So, if all these things are cool, why fear failure? Well because of my next two fears: injury and bugs.

Fear of Injury

How often do you trip and fall in every day life? Probably not too often, but it is easy to do, especially when one is fatigued or walking on treacherous terrain. Imagine always being exhausted and hiking mountainous inclines and declines in rain and mud and on rocky paths … for 8 or 10 hours a day. How often do you think you would fall?

OK, lets say you don’t fall and break something, what about over use injuries? Knee problems, muscle strains, ankle pains, foot problems? Any one of these things could take us off the trail for a day or a week or, if serious enough, end our hike.

And if one of us is injured badly enough to end the hike, does it end the hike for both? Hike ending injury and the decisions made surrounding ending a hike this way are a fear. My guess (maybe naive) is if we do not finish the trail it will be due to injury.

Fear of Bugs

Next up on the fear factor is bugs. This is another fear that is emboldened because it could take us off the trail, for good.

We have just returned to the US from spending 4 years in one of the most bio-diverse countries on the planet—Costa Rica. And by bio-diverse I mean buggie. We spent time with tarantulas, scorpions, and more ants than one could possibly imagine. While we may not be great with bugs, we have learned to live with them.

The bugs I fear though, are those you can’t see. The bugs that hang out at over crowded, unsanitary shelters; the bugs that the mice inhabiting these same shelters carry, the bugs carried by ticks (deer and others); the bugs that can be caught by taking just one sip of untreated water.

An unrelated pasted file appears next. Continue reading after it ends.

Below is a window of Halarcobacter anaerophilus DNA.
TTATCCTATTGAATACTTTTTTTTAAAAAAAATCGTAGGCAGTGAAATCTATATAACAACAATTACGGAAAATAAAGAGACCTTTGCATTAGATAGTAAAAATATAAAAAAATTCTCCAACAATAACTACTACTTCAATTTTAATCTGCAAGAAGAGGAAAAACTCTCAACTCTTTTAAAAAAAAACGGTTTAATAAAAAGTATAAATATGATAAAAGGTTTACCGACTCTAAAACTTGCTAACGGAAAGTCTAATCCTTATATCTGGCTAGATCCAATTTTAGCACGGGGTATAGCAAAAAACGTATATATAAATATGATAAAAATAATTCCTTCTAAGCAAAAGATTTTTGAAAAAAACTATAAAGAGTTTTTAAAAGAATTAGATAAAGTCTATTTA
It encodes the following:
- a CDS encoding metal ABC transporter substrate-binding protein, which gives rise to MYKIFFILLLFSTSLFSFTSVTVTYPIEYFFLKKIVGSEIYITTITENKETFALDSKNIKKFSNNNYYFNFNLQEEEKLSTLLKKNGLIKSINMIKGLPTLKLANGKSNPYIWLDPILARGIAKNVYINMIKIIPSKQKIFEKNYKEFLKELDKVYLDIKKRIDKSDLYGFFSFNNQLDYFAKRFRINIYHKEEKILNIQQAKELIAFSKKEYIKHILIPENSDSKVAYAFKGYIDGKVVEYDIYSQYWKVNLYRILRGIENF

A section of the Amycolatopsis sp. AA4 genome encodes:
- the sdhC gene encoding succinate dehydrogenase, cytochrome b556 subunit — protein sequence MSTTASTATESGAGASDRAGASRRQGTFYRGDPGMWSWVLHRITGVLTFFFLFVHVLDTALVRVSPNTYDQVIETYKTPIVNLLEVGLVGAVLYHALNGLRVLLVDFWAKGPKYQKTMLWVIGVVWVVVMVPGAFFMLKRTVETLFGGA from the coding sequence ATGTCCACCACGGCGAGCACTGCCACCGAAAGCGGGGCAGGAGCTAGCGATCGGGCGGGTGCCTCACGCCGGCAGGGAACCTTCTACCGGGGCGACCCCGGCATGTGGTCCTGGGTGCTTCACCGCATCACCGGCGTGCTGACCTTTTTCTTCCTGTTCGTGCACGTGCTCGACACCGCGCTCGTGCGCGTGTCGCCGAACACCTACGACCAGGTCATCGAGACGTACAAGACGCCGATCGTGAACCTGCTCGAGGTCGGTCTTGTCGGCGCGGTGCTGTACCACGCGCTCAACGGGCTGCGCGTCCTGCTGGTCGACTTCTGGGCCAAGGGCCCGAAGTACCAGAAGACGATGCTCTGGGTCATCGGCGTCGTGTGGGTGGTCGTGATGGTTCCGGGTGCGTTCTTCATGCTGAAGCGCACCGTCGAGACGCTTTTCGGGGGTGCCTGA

These bugs cause disease and dis-ease and can really put a hamper, if not the kibosh, on a thru-hike. We are taking precautions for many of these but the fear is still there. For our water we will filter it using the Sawyer Squeeze. We plan on sleeping in a tent most nights, and we are having our clothes treated with permethrin that will help kill off any ticks climbing on our clothes.

Still, there is the fear of malady, of contracting something that will take us off the trail … or make us use the bathroom every 5 minutes.

Fear of Running out of Water

A working body needs water. And boy will we be working everyday—and sweating. From our research (books, YouTube, and forums) it seems lack of water is less of an issue in the southern states in the spring. More concerning is summer in New Jersey, New York, etc.

The ideal source of our daily water is at a spring font. Next would be a stream close to the source, then a creek, river, lake, and lastly, muddy standing water.

When none of these are present or when one of them is dried up at a location we were depending on, we could get ourselves into trouble.

The flipside is to be too cautious and carry too much water. Pack weight is important and water is heavy at 2.2 pounds per liter. For most of the hike we would like to carry 2 liters or less.